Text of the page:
Many people leave the funeral plan to the discretion of those that survive. However, there is no reason why you should not indicate your preferences to your next of kin. Brief details can be incorporated in your will or you can even have us, at Harry Tomes Ltd., store your wishes for you. By writing down a funeral plan you can remove some of the burden on your loved ones when you pass away, and typically your family will feel happy carrying out wishes knowing they they were honoring your memory in the way you wished.
There is no specific format to a funeral plan and you can include as much or as little detail as you choose.
Here are some points to consider:
- Burial or creamtion: Cremation is the more popular method but certain religions will specify burial.
- Form of ceremony: most funerals conform to religious practice. However, if you prefer, it is possible to have a secular funeral with no reference to an afterlife.
- Place of the funeral: many funerals are held at the crematorium or the cemetery chapel, but if you have links to a particular place you may prefer to have it there. Some funerals are quiet family affairs and then followed later for a thanksgiving for the life of the deceased
- Place of burial: if you have chosen burial, you might have a family grave or vault where you wish to be buried. If you choose cremation, you may state where you would like your ashes to be scattered or kept. There is a trend to be buried in nature reserves of woodland.
- Funeral conductor: you may have a person in mind who you would like to conduct the funeral, for example your local vicar or family friend. It is sensible to suggest alternatives, just in case the person is unavailable.
- Music: If you have any particular affection for certain songs or hymns then you might want to specify which ones should be played at your funeral.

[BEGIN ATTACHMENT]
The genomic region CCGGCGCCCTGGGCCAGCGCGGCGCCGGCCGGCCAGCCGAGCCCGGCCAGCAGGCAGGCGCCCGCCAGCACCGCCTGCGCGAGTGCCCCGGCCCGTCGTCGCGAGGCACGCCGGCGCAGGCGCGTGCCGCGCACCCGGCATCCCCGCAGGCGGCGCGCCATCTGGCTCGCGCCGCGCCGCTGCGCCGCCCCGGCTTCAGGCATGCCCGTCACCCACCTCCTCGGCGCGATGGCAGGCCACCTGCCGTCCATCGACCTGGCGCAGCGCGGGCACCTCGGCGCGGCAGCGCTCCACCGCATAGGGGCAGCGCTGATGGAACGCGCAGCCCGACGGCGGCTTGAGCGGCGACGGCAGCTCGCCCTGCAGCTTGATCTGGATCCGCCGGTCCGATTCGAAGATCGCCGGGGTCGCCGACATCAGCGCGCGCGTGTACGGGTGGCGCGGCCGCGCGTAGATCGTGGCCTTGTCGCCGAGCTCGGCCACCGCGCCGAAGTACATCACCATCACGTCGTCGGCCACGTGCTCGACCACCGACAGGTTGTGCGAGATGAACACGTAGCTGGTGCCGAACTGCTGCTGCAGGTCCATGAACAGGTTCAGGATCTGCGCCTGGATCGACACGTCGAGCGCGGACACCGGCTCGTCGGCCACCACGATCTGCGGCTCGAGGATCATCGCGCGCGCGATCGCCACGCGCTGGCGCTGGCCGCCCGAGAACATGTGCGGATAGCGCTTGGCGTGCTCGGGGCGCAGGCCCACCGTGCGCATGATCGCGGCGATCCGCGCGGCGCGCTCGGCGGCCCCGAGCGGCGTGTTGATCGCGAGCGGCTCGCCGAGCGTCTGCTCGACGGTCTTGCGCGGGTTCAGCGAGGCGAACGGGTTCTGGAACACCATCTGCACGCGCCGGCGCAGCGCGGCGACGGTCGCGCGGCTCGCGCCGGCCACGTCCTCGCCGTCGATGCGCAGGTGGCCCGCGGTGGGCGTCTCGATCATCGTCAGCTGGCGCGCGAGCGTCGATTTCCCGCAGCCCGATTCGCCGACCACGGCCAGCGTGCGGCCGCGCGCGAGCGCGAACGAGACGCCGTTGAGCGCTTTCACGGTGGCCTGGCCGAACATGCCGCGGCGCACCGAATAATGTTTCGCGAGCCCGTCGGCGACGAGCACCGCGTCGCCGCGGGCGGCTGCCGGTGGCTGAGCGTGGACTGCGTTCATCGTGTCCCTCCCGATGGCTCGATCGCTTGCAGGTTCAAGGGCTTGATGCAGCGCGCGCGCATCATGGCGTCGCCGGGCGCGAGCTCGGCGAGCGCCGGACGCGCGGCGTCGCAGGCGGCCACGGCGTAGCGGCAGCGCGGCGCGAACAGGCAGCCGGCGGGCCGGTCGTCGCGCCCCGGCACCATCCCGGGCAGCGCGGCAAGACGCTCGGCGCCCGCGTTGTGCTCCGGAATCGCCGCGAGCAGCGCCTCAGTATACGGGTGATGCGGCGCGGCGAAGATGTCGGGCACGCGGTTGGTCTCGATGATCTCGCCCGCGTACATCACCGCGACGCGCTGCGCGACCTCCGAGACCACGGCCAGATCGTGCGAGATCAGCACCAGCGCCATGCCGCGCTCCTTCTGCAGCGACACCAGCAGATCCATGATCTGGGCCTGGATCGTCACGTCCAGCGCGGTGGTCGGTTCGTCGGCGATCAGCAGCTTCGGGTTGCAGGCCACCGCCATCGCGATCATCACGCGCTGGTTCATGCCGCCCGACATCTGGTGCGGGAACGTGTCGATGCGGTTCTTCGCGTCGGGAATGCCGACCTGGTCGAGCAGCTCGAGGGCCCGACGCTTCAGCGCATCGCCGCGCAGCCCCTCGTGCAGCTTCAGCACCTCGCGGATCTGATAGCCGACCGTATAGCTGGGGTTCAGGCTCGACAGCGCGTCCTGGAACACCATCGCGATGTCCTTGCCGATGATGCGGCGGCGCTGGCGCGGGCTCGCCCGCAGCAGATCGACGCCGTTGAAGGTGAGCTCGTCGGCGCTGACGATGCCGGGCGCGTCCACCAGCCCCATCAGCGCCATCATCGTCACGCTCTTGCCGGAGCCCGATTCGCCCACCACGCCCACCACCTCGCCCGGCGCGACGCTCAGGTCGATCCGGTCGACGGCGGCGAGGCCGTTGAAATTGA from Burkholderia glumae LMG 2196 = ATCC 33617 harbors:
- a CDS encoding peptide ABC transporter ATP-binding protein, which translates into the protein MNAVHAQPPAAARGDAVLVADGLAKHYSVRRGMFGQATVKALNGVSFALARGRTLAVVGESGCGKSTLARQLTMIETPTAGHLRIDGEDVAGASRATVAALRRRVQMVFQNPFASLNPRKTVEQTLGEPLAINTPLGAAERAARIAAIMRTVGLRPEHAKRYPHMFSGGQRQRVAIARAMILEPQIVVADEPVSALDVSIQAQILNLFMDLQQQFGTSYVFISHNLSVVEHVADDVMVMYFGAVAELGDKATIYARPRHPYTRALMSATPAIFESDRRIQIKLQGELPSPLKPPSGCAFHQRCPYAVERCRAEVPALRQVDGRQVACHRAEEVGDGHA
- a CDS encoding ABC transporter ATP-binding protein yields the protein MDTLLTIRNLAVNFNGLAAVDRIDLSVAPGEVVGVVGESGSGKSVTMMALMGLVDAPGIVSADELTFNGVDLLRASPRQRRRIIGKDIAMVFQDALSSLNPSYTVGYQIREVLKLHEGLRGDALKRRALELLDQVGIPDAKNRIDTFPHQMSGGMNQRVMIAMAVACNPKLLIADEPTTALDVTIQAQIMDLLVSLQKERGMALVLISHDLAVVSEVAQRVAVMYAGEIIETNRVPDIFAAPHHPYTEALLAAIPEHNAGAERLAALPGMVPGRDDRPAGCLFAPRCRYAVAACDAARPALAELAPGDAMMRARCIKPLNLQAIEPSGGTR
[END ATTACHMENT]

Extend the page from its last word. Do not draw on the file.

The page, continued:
- Flowers or donations: If you prefer that mourners give to a charity as opposed to buy flowers, then it’s a good idea to nominate a particular charity you would like to see contributions sent to.
- Hospitality after the funeral: many people planning their funeral suggest a reception after the funeral service. This can be a nice way to lift people’s spirits.
It is also a good idea to name which funeral director you would like to use and pass on this recommendation to your next of kin. After a person’s death the next of kin might feel under pressure to appoint a funeral director and dot normally have time to shop around.
Unless you forbid this, it is normal to include a short account of the deceased’s life at the funeral service. Occasionally precise information is hard to come by at short notice, so it might be worthwhile setting down the main points of your life (with dates) so that it can be referred to during the service.
Who’s in charge when I die
Your next of kin and your executor(s) are in charge when you die. If you have no will or no close relatives there can sometimes be complications.
Should I make a will
By making a Will you will ensure that your assets, no matter how small, are distributed in line with your wishes.
Making a Will
A will sets out how your estate (your assets) should be distributed, and names an executor(s) to take care of this task. A will is only valid if your signature has been witnessed by 2 adults who are not beneficiaries of the will in anyway.